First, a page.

On 18 Jun 1864, Israel participated in the fierce charge led by Colonel Joshua Chamberlain at Petersburg.  Both Chamberlain and Israel’s brother Joseph were seriously wounded in the engagement.  The regiment was next in action on the Jerusalem Plank Road and Weldon Railroad 21-23 June and held in reserve during the Battle of the Crater on 30 July.  They then fought in the battle for the Weldon Railroad, 18-21 August.  The 187th remained at Petersburg until 22 September 1864 when they were ordered to Philadelphia for garrison and escort duty at Camp Cadwalader.  They also served as Guard of Honor over remains of President Lincoln in Independence Hall, Philadelphia and escort to the funeral cortege in May 1865.  Israel was mustered out as a Private on 3 August 1865.

In September 1860, in Buchanan County, Missouri, Israel married Elizabeth Francis Williams, born 20 June 1840.  The couple had a child, Mary Jane Seiders who was born 6 September 1860.  However, Elizabeth died on 9 June 1862, and Israel returned to Dauphin County with his daughter.  Israel’s connection with Missouri was through his Enders family cousin Daniel Seal Jr. [Daniel’s mother and Israel’s mother were sisters], a resident of Missouri who spent summers in Enders, Dauphin County.  But when the war broke out, Daniel Seal Jr. joined the Confederate Army and was later mortally wounded at the Battle of Kennesaw Mountain.  On 24 March 1864, Israel married Mary Jane Heinkel.  No children were born of this second marriage.  Mary Jane [Heinkel] Seiders died 15 August 1914 in Harrisburg.  Mary Jane Seiders, Israel’s daughter of the first marriage, eventually married a man named C. S.Mason, who is mentioned in the obituary.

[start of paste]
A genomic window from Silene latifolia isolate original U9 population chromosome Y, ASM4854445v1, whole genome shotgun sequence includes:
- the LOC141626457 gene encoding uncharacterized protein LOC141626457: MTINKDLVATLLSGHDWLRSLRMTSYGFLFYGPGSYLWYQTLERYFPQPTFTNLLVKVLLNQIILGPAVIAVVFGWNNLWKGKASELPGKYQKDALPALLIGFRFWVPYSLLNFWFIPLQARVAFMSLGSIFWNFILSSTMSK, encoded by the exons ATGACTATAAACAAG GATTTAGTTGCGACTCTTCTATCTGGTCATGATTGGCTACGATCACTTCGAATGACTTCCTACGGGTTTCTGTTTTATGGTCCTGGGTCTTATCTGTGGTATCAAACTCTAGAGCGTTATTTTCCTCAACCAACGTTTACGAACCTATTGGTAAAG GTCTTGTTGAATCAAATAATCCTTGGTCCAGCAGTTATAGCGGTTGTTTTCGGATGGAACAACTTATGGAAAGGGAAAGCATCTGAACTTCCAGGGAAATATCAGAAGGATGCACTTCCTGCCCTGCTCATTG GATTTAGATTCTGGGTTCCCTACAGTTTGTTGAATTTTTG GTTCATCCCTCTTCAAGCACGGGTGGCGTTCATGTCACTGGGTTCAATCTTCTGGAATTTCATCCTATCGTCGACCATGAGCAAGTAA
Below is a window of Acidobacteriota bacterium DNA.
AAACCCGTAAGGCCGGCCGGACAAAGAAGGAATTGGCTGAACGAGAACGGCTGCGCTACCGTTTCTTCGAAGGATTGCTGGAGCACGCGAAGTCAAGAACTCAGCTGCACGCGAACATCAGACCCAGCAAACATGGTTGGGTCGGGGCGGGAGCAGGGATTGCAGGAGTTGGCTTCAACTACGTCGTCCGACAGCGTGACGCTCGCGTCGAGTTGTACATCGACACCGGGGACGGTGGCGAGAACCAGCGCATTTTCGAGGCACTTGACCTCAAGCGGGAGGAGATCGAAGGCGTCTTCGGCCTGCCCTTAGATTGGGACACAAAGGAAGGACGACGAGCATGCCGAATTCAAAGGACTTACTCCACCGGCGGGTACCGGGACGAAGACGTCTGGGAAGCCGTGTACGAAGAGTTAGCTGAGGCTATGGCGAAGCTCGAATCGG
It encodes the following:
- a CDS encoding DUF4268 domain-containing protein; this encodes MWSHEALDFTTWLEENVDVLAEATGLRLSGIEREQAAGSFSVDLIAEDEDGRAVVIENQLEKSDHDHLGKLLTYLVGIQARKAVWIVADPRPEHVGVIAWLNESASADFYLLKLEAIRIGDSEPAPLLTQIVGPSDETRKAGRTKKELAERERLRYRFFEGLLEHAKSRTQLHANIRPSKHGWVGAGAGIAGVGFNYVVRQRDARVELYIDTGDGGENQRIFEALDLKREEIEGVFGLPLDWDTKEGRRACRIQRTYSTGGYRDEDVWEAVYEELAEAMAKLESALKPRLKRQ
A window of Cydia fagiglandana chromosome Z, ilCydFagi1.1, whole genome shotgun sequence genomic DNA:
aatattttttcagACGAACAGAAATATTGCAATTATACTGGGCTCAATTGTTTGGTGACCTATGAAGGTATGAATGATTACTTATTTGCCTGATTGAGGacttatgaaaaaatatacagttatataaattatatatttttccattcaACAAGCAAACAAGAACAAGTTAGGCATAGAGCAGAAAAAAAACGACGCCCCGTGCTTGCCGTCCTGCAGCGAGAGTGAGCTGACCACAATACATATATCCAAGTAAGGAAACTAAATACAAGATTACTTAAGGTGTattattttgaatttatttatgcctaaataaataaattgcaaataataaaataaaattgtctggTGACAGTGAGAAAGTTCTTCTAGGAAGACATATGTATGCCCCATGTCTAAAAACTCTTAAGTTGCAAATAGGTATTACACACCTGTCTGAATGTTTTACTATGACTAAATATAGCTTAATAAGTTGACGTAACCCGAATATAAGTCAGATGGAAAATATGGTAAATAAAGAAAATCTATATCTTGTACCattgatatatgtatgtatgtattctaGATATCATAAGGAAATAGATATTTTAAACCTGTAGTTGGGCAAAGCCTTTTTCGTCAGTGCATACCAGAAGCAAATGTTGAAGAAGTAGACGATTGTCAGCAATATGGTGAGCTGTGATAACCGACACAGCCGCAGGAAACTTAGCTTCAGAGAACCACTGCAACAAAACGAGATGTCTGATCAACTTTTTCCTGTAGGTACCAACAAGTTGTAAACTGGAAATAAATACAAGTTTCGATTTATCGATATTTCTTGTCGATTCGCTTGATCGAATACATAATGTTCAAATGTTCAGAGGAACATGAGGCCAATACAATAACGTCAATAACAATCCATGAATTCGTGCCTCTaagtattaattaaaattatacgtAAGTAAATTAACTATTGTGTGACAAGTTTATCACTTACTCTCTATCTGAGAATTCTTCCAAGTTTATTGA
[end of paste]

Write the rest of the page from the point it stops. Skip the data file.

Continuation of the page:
Additional information about Israel Seiders is sought.  Comments can be added to this post or sent by e-mail to the Civil War Research Project.


The portrait of Israel Seiders at the top of this post was adapted from one of the Seiders’ brothers found attached to an Ancestry.com tree.  The obituary is from the on-line resources of the Free Library of Philadelphia.